Monday, August 8, 2011

The Help

Published by Penguin Books

The Help was highly recommended by several friends in addition to the interest raised by the upcoming movie. Frankly, I began reading without knowing what the book was about. I just knew that it would be good.

The Help tells the story of what it was like to be an African-American maid in white households in Jackson, Mississippi as Civil Rights were heating up. The interesting part is that it is told from three points of view: two different maids – Minny and Aibileen- and one young, privileged while woman – Miss Skeeter.

Much of the book was eye-opening for me, even though I was raised in the South. My family did not have a maid growing up, although I do remember a neighbor's maid coming and cleaning occasionally. The only maid I really remember was one who worked for my grandmother in Jacksonville, Florida. Her name was Rosalie. I remember her doing some ironing and my mother's comment that all Rosalie did was move dust around. I wonder today how well she was treated and paid by my grandmother. My guess is not well, although I do think my grandparents helped her and her family in other ways (my grandfather was a builder and mechanic).

While reading, I found myself skipping ahead three or four times, which is very unlike me. I like to be surprised by the text. However, I kept expecting a negative outcome. I kept thinking there was going to be some major bloodshed or violent repercussions. So, I kept skipping ahead. I'll let you read the book and find out how right my expectations were.

What did this book have to do with my faith? A close reading of the bible tells me that God is the God of justice. Treating another human being as less than you (for example, making them use a different bathroom because you think they are diseased) is being prejudiced. Although the book showed me how far we Caucasians have come in terms of treating African-Americans, I do see how much of those Southern ideals of blacks and whites are still around today in much more subtle forms. How often do I act with someone of a different skin color as though they are not as good as I? When I do, that is sin. This book reminded me of my own prejudices that are just beneath the surface and the sinful behavior that may occur without my even realizing it.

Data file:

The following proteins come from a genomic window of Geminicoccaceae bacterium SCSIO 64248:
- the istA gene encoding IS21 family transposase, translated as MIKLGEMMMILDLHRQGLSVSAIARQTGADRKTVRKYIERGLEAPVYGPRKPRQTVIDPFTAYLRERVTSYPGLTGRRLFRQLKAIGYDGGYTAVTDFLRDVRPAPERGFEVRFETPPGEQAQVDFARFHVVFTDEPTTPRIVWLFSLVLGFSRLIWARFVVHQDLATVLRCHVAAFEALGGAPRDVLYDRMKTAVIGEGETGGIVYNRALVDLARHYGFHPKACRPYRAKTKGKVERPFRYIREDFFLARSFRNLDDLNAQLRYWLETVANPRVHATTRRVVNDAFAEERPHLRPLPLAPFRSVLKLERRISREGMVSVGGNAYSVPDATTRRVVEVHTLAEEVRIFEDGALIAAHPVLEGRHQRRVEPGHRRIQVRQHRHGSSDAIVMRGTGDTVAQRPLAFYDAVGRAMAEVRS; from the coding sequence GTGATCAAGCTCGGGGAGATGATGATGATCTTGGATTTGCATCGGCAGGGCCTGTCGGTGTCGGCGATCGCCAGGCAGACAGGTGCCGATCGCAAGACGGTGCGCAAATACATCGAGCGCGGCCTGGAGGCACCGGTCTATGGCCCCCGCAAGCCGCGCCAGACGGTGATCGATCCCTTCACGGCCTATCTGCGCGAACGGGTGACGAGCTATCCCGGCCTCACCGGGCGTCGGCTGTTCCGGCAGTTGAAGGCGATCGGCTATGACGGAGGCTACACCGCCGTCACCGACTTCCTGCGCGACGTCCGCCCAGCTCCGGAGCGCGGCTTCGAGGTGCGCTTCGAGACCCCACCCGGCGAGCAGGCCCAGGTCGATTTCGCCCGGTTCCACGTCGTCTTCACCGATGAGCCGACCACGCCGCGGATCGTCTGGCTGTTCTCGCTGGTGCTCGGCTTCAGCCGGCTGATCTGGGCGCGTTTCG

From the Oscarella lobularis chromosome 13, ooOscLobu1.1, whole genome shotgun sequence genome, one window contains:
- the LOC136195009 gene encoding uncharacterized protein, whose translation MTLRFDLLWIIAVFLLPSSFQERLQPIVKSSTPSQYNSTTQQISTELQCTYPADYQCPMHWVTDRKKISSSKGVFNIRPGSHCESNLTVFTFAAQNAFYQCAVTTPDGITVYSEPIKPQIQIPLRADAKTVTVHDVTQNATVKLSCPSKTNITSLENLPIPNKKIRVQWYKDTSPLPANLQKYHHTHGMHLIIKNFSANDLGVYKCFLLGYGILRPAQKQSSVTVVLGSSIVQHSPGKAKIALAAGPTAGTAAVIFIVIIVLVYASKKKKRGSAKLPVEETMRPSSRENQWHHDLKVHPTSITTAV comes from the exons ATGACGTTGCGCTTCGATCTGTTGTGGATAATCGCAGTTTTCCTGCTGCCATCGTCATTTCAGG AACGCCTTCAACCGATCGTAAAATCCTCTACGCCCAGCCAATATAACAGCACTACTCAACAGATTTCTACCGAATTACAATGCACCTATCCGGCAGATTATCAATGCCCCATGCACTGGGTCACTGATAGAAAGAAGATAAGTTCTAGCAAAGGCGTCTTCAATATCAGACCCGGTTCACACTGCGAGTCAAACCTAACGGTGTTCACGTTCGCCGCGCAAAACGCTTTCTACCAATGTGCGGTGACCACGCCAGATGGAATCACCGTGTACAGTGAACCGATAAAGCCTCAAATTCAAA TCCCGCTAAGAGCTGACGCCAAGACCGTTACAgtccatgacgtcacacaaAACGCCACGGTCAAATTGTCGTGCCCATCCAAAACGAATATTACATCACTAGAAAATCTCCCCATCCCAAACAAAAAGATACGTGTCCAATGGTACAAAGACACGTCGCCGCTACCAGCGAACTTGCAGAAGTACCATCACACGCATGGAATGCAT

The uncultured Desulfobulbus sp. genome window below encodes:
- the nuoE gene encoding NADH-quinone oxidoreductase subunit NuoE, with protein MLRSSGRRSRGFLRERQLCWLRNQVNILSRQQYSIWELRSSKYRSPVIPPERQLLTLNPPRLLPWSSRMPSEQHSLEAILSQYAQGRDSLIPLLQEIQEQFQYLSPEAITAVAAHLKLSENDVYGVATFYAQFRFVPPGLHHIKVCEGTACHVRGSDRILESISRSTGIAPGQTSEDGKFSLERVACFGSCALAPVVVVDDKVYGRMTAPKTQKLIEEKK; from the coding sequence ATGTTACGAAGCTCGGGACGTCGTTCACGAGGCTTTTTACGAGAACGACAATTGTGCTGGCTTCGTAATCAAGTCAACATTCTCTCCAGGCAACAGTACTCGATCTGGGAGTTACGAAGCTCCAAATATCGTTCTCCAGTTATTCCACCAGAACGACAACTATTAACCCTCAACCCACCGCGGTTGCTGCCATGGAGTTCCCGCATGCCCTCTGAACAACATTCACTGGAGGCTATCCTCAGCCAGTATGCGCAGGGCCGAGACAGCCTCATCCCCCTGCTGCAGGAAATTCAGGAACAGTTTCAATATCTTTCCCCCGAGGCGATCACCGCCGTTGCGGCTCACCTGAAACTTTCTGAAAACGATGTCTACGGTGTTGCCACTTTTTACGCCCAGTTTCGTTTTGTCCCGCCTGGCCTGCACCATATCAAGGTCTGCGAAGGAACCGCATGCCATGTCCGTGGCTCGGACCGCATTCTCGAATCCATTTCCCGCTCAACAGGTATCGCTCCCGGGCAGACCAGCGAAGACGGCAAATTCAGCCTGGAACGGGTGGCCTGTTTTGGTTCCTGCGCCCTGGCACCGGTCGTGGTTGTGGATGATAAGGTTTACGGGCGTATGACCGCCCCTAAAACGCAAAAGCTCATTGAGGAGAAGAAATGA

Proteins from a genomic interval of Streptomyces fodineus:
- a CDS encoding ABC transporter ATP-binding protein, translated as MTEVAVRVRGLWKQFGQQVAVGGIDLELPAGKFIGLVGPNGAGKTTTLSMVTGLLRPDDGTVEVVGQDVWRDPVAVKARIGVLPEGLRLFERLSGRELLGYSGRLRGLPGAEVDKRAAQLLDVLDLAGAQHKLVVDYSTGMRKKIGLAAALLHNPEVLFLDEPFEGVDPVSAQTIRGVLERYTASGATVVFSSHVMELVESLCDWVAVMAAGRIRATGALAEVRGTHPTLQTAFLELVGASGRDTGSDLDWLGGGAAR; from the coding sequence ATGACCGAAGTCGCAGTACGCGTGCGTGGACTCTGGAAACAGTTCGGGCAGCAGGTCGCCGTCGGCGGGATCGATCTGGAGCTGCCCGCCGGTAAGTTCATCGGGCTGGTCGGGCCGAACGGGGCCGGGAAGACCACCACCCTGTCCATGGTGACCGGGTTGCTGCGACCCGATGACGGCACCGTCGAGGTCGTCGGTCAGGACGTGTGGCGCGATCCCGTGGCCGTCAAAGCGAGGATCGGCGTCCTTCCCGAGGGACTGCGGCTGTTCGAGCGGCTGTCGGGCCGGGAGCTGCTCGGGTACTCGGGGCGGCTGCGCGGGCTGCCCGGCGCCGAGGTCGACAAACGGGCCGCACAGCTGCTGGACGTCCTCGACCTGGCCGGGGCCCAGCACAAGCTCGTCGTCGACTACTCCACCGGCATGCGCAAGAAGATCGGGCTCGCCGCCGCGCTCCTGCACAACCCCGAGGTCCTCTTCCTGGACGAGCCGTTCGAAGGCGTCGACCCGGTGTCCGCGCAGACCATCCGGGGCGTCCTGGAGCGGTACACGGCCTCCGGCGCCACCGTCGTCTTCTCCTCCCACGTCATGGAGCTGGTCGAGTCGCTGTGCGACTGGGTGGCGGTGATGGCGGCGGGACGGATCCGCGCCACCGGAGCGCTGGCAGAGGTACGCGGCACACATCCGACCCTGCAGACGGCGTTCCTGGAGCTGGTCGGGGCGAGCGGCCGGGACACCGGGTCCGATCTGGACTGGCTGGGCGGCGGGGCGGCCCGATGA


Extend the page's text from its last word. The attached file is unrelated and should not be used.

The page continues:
I do highly recommend The Help, although I don't think it will make my top ten books for the year. One of the main reasons is that the book was written by a white woman. Stockett did an excellent job telling the story but she is still white. It makes me wonder if the story was still a bit polished. Did she leave out more dirt and violence because of her own background and point of view? I would love some feedback from those of you who are African-American!

Happy reading!


Copyright 2011 Amelia G. Sims

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